We have heard so many times the “garbage in, garbage out” cliché when it comes to computing and data quality. There is an aspect of Data Quality that is rather important and which sometimes does not get proper attention when conducting data analysis; we are talking about the Currency of Data.
To explain the concept, I will use two examples together with the associated impact of the data currency in each one of them. Those examples come from the Risk Management world within Banking.
When individuals apply for a home loan they are assessed to see if they are suitable for credit: assets, stable job, good credit history, level of income and expenses, etc. That assessment will play a part in their Credit Rating which is associated with the Probability of Default (PD); this is a fundamental measure to calculate Credit Risk and ultimately the Capital the bank has to keep in case of financial difficulty for the institution. Home Loans are commonly issued in 30 year contracts. If the Credit Rating is not reviewed on a regular basis within those 30 years, it does not matter how fancy your analytic tools are. You will be calculating your Credit Risk and Capital using data that is not current.
Now let’s imagine a large bank with millions of customers with home loans, credit cards, personal loans, etc.; which could easily represent many billions of dollars in credit products. From those millions of customers year after year; how many do you think will be changing jobs (or losing their jobs), increasing their level of expenses, selling their assets, etc.? Perhaps many. Even if all of the customer data was complete and clean, it might be not be up to date and that could impact the bank’s reporting. Sometimes these changes in customer status aren’t realized until they default (i.e. they can’t afford repayments), but by then it is already too late in the process.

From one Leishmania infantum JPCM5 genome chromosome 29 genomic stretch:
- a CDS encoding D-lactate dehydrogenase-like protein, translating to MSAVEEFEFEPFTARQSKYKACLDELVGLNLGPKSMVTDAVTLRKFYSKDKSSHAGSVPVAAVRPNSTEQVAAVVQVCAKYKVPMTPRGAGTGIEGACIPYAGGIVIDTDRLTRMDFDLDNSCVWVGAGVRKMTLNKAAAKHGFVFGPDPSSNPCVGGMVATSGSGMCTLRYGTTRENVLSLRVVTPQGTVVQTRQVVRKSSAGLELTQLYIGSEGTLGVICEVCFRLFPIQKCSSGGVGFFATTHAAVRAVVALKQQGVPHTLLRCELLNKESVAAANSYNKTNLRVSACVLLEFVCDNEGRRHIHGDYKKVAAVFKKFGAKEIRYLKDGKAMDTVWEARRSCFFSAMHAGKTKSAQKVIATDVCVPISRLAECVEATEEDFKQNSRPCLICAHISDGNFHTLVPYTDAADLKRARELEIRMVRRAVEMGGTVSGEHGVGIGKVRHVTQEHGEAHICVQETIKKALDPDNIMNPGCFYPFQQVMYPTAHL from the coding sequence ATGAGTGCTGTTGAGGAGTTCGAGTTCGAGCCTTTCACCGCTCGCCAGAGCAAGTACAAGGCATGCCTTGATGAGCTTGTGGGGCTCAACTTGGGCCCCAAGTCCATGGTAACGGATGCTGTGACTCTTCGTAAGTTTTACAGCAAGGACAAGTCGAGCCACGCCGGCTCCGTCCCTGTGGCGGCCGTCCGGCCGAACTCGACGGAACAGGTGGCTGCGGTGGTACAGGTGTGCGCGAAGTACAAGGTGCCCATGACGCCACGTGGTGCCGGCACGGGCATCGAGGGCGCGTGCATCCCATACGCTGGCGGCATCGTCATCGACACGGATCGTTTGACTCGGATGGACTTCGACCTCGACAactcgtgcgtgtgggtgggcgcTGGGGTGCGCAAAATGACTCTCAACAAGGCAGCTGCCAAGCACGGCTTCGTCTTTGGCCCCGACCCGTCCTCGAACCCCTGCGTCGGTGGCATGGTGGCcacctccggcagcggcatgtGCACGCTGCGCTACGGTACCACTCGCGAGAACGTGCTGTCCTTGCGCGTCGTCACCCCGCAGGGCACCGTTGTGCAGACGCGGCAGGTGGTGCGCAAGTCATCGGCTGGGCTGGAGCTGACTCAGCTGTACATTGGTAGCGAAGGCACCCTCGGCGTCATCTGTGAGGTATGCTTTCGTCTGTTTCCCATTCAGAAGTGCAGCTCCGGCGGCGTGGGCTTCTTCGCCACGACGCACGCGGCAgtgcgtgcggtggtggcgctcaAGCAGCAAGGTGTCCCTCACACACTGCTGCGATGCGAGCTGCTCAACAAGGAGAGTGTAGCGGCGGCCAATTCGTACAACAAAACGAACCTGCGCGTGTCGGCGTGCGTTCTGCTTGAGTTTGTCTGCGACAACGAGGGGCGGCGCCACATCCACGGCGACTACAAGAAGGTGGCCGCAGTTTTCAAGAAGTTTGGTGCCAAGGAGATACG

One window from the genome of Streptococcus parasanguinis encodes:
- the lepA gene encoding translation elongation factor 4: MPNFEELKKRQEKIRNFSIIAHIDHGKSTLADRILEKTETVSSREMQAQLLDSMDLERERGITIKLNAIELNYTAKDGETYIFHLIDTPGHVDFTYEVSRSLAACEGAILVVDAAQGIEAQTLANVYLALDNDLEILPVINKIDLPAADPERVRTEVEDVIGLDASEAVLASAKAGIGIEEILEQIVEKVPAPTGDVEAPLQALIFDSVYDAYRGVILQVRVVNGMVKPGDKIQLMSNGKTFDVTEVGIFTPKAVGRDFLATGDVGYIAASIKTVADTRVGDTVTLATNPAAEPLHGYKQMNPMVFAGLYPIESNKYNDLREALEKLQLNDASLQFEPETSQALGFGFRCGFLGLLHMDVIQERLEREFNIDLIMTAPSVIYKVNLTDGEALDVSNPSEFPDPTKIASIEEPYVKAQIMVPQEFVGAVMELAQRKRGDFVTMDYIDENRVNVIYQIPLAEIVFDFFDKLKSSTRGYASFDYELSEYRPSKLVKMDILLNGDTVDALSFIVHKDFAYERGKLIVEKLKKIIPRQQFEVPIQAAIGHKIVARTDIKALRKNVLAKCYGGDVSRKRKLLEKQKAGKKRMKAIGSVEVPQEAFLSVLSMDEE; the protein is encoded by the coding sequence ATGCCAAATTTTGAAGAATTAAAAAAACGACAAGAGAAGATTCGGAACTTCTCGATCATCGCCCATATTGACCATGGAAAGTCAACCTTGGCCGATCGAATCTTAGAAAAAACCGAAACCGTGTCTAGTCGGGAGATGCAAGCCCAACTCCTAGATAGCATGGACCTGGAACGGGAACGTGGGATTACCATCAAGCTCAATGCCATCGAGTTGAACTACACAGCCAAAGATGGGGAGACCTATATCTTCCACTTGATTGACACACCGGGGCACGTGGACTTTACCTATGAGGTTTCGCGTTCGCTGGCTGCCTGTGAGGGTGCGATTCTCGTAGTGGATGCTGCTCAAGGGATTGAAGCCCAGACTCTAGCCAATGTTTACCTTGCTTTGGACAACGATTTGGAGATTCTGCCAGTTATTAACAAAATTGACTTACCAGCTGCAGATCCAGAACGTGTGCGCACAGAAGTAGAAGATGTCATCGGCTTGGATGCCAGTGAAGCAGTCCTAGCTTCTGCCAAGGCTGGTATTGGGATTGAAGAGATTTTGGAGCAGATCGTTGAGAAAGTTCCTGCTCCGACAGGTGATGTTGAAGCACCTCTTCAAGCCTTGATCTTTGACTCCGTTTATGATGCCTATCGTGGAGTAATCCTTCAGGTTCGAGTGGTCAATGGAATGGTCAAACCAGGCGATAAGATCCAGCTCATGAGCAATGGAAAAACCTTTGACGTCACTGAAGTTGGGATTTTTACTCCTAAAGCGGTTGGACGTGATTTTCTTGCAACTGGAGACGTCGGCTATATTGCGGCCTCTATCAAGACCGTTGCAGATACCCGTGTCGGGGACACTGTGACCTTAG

If calling your customers for a Credit Assessment re-evaluation is difficult to perform for a number of reasons (i.e. inconvenient for them, difficult to chase, etc.), then you could take an Analytics approach, since Analytics does magic sometimes. You could simulate people changing jobs, decreasing income, increasing expenses, etc. and with this simulation their Credit Assessment could be recalculated. If a significant number of simulations are run, a realistic approximation for Credit Risk and Capital figures could be achieved.
Let’s observe another example, but this time on the Market Risk front:
Brilliant quantitative analysts could come out with great pricing or risk models, but those models could become misleading if the data that sustains their underlying assumptions is not constantly revised. Such data must be current.
A good example would be a Value at Risk calculation, where a number of benchmarks have to be selected to reduce the number of products/factors to participate in the computation process. If those benchmarks are not constantly revised, the Value at Risk model could yield incorrect results. In fact, the concept of data as part of assumptions in models also applies to Credit Risk, Liquidity Risk, and Operational Risk to a lesser extent. It could be appreciated that the data currency concept is vital in ‘Scenario Analysis’.
As illustrated, it doesn’t take much to have obsolete data within a data repository, leading to inaccuracies in Analytics performed downstream. The reality is that we only can assume our data is correct and reliable if we have enough data controls in place. Which is a big if.